Setting up the Energy Overlay Zone, which Struck believes will greatly enhance the tax base of the county.
"Wind farms will double the assessed value of the entire county within three years," Struck said.
Forming a partnership with the Klickitat Public Utility District to operate a landfill gas project.
"That brings in $250,000 a year in steady revenue to the county," Struck pointed out.
On other topics, Struck said the county was no longer as opposed to the Klickitat Rail-Trail -- which uses portions of the former railroad corridor between Lyle and Goldendale as a trail -- as it once had been.
"I think we've softened on it, as long as the trail proponents mitigate potential problems with landowners along the trail as far as conflicts with dogs and leaving garbage," Struck said. "The County Commissioners are meeting with Washington State Parks officials in January, and we're agreeable to listen to a state proposal to make improvements along the trail."
Struck defended the county from those who have questioned the way the county distributes its landfill revenue.
"The main question I've always had is, where does the landfill money go? The amount of dollars from the landfill to my district alone is over $10 million," Struck said. "That's a lot of money."
Klickitat County Commission District No. 1, which Struck has represented, covers the western end of the county and includes the cities of Bingen and White Salmon, Trout Lake, Glenwood, Husum, BZ Corner, and stretches to just east of the BZ-Glenwood Highway.
According to Struck, over the years the money has gone to pay for a wide variety of development projects, including infrastructure improvements for the Port of Klickitat at Bingen Point, Bingen's downtown revitalization projects, the Pioneer Center in White Salmon, the White Salmon Youth Center, road paving projects, and the annual community development ideas.
Further, Struck noted that landfill money is used to "buy down" the property tax levy rate for county residents.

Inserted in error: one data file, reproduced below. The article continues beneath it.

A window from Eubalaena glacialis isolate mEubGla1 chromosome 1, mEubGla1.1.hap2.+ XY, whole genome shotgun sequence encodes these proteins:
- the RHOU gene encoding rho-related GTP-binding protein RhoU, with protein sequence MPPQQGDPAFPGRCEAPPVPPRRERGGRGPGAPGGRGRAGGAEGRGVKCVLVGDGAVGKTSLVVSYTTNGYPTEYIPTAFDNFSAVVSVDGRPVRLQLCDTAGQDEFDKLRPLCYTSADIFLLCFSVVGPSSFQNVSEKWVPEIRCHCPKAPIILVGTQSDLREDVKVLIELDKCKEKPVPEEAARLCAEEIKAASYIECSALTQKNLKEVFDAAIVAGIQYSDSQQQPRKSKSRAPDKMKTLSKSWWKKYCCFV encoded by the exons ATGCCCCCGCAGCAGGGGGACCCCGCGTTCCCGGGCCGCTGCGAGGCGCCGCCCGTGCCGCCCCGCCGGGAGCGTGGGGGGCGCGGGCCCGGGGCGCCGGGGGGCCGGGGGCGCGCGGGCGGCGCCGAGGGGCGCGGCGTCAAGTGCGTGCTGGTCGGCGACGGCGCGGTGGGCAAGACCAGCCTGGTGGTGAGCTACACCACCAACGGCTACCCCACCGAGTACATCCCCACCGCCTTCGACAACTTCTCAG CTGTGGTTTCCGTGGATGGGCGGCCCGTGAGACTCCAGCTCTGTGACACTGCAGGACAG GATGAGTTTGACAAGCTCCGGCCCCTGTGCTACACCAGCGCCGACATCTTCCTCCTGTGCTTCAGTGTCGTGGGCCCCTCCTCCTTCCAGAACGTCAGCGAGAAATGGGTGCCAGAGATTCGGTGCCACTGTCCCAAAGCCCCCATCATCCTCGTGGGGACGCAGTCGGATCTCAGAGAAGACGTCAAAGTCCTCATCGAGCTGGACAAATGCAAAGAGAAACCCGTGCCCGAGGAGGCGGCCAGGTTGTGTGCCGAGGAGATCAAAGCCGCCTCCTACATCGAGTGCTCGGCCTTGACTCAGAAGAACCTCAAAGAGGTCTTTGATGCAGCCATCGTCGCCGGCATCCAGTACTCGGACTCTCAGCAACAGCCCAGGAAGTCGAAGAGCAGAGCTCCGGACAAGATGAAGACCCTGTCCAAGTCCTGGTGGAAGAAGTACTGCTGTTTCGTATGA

"In our 2008 budget, we'll buy down about $1.7 million of the property tax rate off the total of $4.5 million," Struck said. "That makes the tax bill about 35 percent lower than it would have been. Taxes are still high, but it would have been much worse if we lived in a county without the ability to buy down that rate. We have the lowest or second-lowest tax levy rate in the state."
The county has also been able to sock away about $20 million into a cumulative reserve "rainy day fund," Struck said.
Struck also commented on the controversy regarding holding public prayers at places such as the Pioneer Center.
"Basically, we had to inform seniors that because of the threat of litigation, we couldn't condone open prayers," Struck said. "I think it's tragic. We resisted making that decision, but there was the very real threat of litigation if we didn't have a policy against open prayer."
Struck added that a formal policy against public prayer would be in place next week, after Klickitat County Prosecuting Attorney Tim O'Neill visits the senior centers in Lyle and White Salmon and explains what the policy will be and why it is necessary.
Struck said he has enjoyed working for the residents of the county, and will miss it.
"I grossly underestimated the magnitude of the job when I took it," he said. "What I'll miss the most is working with the people in county government, especially my fellow commissioners, Ray Thayer, Joan Frey, and David Sauter. And our secretary, Cris McEwen. She's the best employee in the history of the world."